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Bloomington Seeks To End Pension Spiking In Union Pact

Bloomington City Hall
Eric Stock
Bloomington alderman will consider on Monday what could be the first of several union contracts that significantly limit sick-leave buyback.

Bloomington city officials are looking to take additional steps to limit pension spiking, by further curtailing the city’s sick-leave buyback program.
The city ended the program for all new hires in 2012. The city council last October directed City Manager Tim Gleason to significantly rein in the program as the city negotiates new labor contracts.

“I was told not to bring any collective bargaining agreement with any of the unions back that did not significantly impact, in a positive way to the city, how sick-leave buyback was paid out,” Gleason said.

Tim Gleason
Credit City of Bloomington
City of Bloomington
Bloomington City Manager Tim Gleason says the city could save up to $10 million by shifting how it pays for unused sick leave.

Aldermen on Monday night will consider the first union contract that limits the sick leave buyback benefit.

Eligible employees have had the option of taking its sick leave payouts over the final three months of their employment, leading to higher pension calculations.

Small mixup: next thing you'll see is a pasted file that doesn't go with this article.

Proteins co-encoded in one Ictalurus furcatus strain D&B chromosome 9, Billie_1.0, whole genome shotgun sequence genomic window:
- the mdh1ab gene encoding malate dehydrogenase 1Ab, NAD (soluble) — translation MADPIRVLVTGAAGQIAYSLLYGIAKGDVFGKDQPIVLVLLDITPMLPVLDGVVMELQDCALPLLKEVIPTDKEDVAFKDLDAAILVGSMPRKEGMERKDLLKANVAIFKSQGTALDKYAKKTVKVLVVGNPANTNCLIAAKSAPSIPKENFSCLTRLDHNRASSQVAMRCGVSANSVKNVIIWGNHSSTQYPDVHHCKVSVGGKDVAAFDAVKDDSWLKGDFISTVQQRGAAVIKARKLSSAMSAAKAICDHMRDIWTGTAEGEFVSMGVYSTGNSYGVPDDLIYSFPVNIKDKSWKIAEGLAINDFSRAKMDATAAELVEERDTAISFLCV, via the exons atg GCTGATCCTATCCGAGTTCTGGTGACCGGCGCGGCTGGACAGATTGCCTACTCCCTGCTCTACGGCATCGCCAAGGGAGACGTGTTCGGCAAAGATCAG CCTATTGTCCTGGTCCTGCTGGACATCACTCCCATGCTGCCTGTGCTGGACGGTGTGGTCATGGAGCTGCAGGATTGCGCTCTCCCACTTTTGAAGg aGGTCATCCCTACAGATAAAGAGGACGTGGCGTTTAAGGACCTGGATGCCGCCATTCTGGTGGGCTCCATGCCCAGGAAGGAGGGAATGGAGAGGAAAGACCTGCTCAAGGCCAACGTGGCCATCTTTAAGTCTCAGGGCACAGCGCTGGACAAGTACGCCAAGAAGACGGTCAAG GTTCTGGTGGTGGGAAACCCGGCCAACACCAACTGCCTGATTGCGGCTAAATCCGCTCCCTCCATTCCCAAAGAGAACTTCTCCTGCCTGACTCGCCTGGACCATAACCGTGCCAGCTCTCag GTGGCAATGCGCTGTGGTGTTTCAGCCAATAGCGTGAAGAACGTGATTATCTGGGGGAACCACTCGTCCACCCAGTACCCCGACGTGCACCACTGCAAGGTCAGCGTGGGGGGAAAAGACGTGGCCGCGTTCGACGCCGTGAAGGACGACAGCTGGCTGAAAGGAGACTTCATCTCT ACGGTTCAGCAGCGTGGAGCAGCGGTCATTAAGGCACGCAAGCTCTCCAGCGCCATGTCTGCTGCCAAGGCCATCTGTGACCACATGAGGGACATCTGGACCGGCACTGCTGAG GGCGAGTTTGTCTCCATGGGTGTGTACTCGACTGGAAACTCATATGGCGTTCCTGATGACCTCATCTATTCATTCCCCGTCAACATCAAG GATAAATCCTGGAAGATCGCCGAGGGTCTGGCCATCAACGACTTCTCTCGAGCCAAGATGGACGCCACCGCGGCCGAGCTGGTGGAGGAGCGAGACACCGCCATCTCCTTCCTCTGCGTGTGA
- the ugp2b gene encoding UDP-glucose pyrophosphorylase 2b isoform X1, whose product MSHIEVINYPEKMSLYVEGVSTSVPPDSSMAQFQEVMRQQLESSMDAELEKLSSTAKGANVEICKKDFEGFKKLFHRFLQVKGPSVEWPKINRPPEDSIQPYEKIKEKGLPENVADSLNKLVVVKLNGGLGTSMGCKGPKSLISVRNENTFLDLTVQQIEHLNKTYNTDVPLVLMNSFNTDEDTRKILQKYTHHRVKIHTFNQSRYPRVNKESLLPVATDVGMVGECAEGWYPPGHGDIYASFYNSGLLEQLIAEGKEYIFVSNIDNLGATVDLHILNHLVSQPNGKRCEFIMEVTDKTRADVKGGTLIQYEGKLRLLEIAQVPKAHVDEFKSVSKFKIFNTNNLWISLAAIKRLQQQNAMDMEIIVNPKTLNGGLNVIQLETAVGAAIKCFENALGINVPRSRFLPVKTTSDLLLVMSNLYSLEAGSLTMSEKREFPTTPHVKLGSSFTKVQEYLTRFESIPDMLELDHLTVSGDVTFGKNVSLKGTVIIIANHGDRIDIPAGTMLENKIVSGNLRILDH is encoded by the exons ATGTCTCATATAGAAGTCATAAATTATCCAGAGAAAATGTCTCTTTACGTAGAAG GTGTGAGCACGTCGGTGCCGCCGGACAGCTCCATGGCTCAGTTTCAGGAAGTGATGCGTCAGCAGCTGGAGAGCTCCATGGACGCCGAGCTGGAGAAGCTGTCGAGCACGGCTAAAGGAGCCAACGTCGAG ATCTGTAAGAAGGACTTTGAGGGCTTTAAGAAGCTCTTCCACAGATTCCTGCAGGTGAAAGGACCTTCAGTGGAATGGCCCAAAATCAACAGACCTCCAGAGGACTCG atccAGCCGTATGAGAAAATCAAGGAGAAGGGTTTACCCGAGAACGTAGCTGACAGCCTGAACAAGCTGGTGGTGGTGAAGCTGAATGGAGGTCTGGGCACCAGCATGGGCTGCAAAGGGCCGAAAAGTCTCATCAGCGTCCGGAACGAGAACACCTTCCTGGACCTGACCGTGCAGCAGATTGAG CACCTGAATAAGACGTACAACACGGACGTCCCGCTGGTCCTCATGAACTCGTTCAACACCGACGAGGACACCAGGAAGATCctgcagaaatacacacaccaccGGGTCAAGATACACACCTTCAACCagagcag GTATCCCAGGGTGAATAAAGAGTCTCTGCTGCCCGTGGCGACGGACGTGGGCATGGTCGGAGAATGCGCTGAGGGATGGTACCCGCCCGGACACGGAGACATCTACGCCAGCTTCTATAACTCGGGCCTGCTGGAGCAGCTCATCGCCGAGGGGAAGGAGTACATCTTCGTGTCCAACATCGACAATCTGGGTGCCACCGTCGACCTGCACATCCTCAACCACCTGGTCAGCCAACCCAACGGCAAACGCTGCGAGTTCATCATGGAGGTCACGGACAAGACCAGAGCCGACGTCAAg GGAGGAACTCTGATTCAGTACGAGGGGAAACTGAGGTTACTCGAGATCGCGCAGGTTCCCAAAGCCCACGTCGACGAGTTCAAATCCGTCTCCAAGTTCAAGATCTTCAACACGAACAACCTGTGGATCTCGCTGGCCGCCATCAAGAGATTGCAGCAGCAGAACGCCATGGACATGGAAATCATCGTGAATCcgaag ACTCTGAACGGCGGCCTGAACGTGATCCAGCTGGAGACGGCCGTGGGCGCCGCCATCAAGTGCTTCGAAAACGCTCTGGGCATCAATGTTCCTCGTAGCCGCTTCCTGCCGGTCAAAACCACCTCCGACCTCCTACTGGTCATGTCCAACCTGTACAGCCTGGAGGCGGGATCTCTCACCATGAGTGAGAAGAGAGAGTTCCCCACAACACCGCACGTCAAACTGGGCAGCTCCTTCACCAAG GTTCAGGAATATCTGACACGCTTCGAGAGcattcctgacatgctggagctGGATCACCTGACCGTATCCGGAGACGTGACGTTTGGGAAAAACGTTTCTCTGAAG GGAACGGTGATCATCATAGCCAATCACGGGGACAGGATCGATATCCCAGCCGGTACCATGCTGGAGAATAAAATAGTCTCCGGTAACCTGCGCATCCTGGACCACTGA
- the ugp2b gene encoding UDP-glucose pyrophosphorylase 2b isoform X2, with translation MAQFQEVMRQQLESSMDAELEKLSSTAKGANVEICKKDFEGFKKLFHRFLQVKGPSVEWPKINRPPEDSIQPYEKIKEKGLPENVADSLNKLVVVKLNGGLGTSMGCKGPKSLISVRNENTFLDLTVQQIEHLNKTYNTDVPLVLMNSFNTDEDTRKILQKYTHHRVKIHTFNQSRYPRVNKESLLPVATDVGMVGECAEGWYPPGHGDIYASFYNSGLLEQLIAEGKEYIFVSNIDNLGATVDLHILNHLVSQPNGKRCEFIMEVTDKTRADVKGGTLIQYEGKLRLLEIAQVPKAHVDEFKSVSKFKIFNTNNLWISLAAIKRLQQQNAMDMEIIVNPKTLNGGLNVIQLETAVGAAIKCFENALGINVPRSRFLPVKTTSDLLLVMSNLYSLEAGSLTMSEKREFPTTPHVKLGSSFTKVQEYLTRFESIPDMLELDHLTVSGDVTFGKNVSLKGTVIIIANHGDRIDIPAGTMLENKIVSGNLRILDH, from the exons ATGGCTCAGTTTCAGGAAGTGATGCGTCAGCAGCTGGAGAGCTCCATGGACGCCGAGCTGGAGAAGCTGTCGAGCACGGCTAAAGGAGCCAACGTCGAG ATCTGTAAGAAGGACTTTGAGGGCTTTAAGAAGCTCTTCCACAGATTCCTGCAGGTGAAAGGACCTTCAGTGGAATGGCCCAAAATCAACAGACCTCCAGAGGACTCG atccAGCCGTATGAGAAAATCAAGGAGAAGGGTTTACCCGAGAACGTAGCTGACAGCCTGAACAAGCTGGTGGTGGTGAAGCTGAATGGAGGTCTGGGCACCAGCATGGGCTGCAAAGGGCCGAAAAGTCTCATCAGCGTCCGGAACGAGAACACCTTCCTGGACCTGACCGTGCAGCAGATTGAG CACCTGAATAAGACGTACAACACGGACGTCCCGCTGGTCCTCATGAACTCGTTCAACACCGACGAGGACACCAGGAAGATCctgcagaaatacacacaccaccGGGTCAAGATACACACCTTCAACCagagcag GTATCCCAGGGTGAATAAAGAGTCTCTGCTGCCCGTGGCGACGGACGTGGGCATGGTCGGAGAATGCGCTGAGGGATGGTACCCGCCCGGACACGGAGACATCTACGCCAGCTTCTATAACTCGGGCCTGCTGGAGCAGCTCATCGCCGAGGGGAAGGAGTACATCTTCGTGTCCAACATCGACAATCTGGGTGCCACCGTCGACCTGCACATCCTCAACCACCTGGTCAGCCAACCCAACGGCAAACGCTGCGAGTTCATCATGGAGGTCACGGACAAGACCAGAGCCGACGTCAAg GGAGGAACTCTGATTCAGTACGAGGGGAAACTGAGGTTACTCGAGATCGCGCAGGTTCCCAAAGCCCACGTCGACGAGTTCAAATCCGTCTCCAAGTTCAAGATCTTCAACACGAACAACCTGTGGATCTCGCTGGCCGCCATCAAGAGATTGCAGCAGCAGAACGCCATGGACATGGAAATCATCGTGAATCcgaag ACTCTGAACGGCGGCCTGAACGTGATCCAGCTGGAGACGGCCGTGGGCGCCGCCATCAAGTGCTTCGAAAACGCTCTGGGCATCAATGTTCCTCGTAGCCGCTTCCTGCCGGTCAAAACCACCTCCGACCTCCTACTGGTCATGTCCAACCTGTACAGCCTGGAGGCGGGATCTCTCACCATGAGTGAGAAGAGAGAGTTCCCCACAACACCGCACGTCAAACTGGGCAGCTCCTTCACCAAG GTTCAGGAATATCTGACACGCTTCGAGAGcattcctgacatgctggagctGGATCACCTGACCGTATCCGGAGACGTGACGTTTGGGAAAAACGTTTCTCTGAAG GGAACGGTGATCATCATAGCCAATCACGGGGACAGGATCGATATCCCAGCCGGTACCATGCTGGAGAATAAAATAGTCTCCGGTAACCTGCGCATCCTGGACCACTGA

Under the three-year contract with AFSCME Local 699, eligible employees can only take sick leave buyback payments if they retire by April 30, 2020. They would have to signal their intent to retire by Oct. 31, 2019.

“We believe this agreement, if approved, will bring significant savings to the city as it will effectively end future sick leave buy back-related accelerated pension payments and reduce the artificial inflation of employee pensions,” city staff said in a memo to the council.”

The union represents about 100 employees in public works, parks, recreation and cultural arts, police and facilities departments. Gleason said about 12 to 15 employees represented by the Local 699 are eligible for the sick leave buy back option.

Gleason said the city intends to incorporate similar measures in future labor contracts and would then apply the same standard to non-union employees.

Gleason commended AFSCME for coming to the bargaining table “understanding this was a financial impact to the city.”

“So they understood, even though it stung horribly to have this kind of impact,” Gleason said. “It wasn’t their doing, but it wasn’t the city’s doing either.”

Gleason said eliminating the sick leave buyback program for all employees could save the city long term upwards of $10 million.

The three-year contract would bring 1.25% across the board pay raises on May 1, followed by another 1.25% bump on Nov. 1. Works would get a 3% increase in the second year of the contract and 2.5% in year three.

Also, employees who are eligible for sick leave buyback would get a $1,000 signing bonus, provided they don’t leave by April, 30, 2020, while those not eligible for sick leave buyback would get a $250 signing bonus.

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Eric Stock is the News Director at WGLT. You can contact Eric at ejstoc1@ilstu.edu.
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